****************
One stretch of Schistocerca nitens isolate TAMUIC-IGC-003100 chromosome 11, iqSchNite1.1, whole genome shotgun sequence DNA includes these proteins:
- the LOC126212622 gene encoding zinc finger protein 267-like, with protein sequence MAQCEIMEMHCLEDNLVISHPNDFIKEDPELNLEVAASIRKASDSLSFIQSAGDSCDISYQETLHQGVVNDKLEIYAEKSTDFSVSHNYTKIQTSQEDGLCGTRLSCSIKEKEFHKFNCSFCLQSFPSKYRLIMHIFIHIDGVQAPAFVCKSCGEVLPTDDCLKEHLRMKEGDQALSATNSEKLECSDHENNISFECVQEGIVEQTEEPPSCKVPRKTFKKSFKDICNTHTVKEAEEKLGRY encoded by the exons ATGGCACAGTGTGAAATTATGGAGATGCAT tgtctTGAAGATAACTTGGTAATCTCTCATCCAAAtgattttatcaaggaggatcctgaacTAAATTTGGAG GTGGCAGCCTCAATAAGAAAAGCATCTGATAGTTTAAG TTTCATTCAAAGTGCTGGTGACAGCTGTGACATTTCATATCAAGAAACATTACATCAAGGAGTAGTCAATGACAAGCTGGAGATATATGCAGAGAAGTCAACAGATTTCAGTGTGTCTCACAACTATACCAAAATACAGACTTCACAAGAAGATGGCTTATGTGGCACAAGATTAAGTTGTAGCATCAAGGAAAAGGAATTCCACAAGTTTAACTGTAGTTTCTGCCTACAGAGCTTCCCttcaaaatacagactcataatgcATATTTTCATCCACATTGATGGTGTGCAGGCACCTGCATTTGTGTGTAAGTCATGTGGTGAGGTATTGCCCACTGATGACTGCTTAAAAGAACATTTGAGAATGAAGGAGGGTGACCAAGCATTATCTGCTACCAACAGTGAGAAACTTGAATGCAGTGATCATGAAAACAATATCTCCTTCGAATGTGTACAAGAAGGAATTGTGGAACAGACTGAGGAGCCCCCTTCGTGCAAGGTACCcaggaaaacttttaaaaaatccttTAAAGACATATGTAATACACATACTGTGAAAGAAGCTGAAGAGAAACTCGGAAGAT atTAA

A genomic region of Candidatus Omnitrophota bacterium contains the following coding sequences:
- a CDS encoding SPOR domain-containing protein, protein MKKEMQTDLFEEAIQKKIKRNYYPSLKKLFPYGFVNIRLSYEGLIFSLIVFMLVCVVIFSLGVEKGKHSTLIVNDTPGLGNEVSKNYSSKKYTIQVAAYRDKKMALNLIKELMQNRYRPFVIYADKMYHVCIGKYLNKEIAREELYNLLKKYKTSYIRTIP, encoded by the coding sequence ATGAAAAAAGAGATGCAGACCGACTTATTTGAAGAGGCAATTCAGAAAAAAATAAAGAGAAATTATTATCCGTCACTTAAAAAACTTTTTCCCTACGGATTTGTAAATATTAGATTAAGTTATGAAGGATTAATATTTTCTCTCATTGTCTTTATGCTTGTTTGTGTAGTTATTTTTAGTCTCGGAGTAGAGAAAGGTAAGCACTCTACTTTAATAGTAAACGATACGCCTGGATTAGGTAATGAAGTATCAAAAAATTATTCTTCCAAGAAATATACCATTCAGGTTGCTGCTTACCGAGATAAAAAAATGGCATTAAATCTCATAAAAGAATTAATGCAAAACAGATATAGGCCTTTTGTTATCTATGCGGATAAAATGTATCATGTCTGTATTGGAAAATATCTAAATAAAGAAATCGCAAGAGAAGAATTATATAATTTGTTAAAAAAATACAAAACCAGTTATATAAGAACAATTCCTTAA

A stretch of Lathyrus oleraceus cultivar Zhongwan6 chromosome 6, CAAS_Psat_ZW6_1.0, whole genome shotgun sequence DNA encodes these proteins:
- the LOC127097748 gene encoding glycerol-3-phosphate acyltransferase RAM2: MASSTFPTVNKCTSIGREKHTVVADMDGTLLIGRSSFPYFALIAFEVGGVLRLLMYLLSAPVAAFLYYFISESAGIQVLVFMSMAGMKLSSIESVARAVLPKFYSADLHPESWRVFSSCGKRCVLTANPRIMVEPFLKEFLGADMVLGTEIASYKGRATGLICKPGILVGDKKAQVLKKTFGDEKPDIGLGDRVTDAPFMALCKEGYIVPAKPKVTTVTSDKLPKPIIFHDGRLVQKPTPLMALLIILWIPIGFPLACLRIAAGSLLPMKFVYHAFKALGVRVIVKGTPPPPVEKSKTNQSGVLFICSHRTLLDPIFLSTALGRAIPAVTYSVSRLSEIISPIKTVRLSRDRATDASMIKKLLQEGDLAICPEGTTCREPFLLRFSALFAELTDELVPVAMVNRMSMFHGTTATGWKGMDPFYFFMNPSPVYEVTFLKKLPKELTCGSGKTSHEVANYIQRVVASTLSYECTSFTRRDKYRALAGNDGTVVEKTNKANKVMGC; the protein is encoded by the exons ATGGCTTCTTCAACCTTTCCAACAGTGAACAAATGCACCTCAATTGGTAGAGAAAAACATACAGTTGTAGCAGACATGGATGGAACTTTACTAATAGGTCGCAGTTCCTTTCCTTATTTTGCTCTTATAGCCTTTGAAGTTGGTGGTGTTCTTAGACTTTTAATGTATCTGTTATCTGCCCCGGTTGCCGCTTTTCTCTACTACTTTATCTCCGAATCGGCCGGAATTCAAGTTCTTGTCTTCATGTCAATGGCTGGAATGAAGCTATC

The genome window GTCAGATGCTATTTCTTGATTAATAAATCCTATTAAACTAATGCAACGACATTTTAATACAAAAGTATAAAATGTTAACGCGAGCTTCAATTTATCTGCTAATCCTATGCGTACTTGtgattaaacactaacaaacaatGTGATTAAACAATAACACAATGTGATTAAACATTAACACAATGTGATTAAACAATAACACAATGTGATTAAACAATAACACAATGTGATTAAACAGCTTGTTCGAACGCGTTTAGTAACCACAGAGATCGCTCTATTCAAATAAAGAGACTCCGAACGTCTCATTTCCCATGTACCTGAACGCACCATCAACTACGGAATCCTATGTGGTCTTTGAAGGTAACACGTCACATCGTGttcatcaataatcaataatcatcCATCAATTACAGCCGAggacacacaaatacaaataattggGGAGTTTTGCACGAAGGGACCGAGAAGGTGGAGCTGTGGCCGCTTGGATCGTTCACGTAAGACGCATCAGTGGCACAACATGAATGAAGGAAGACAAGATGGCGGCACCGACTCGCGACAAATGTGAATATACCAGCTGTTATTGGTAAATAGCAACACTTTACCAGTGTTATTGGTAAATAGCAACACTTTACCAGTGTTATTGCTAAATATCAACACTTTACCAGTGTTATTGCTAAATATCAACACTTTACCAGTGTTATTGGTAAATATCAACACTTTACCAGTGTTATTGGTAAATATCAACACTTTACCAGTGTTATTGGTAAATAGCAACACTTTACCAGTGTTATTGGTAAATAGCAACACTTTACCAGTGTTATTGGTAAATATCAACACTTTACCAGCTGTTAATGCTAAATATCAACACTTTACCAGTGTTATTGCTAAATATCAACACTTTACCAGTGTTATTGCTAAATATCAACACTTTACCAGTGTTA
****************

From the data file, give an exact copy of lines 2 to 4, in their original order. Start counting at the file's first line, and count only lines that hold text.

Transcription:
- the LOC126212622 gene encoding zinc finger protein 267-like, with protein sequence MAQCEIMEMHCLEDNLVISHPNDFIKEDPELNLEVAASIRKASDSLSFIQSAGDSCDISYQETLHQGVVNDKLEIYAEKSTDFSVSHNYTKIQTSQEDGLCGTRLSCSIKEKEFHKFNCSFCLQSFPSKYRLIMHIFIHIDGVQAPAFVCKSCGEVLPTDDCLKEHLRMKEGDQALSATNSEKLECSDHENNISFECVQEGIVEQTEEPPSCKVPRKTFKKSFKDICNTHTVKEAEEKLGRY encoded by the exons ATGGCACAGTGTGAAATTATGGAGATGCAT tgtctTGAAGATAACTTGGTAATCTCTCATCCAAAtgattttatcaaggaggatcctgaacTAAATTTGGAG GTGGCAGCCTCAATAAGAAAAGCATCTGATAGTTTAAG TTTCATTCAAAGTGCTGGTGACAGCTGTGACATTTCATATCAAGAAACATTACATCAAGGAGTAGTCAATGACAAGCTGGAGATATATGCAGAGAAGTCAACAGATTTCAGTGTGTCTCACAACTATACCAAAATACAGACTTCACAAGAAGATGGCTTATGTGGCACAAGATTAAGTTGTAGCATCAAGGAAAAGGAATTCCACAAGTTTAACTGTAGTTTCTGCCTACAGAGCTTCCCttcaaaatacagactcataatgcATATTTTCATCCACATTGATGGTGTGCAGGCACCTGCATTTGTGTGTAAGTCATGTGGTGAGGTATTGCCCACTGATGACTGCTTAAAAGAACATTTGAGAATGAAGGAGGGTGACCAAGCATTATCTGCTACCAACAGTGAGAAACTTGAATGCAGTGATCATGAAAACAATATCTCCTTCGAATGTGTACAAGAAGGAATTGTGGAACAGACTGAGGAGCCCCCTTCGTGCAAGGTACCcaggaaaacttttaaaaaatccttTAAAGACATATGTAATACACATACTGTGAAAGAAGCTGAAGAGAAACTCGGAAGAT atTAA

A genomic region of Candidatus Omnitrophota bacterium contains the following coding sequences:
- a CDS encoding SPOR domain-containing protein, protein MKKEMQTDLFEEAIQKKIKRNYYPSLKKLFPYGFVNIRLSYEGLIFSLIVFMLVCVVIFSLGVEKGKHSTLIVNDTPGLGNEVSKNYSSKKYTIQVAAYRDKKMALNLIKELMQNRYRPFVIYADKMYHVCIGKYLNKEIAREELYNLLKKYKTSYIRTIP, encoded by the coding sequence ATGAAAAAAGAGATGCAGACCGACTTATTTGAAGAGGCAATTCAGAAAAAAATAAAGAGAAATTATTATCCGTCACTTAAAAAACTTTTTCCCTACGGATTTGTAAATATTAGATTAAGTTATGAAGGATTAATATTTTCTCTCATTGTCTTTATGCTTGTTTGTGTAGTTATTTTTAGTCTCGGAGTAGAGAAAGGTAAGCACTCTACTTTAATAGTAAACGATACGCCTGGATTAGGTAATGAAGTATCAAAAAATTATTCTTCCAAGAAATATACCATTCAGGTTGCTGCTTACCGAGATAAAAAAATGGCATTAAATCTCATAAAAGAATTAATGCAAAACAGATATAGGCCTTTTGTTATCTATGCGGATAAAATGTATCATGTCTGTATTGGAAAATATCTAAATAAAGAAATCGCAAGAGAAGAATTATATAATTTGTTAAAAAAATACAAAACCAGTTATATAAGAACAATTCCTTAA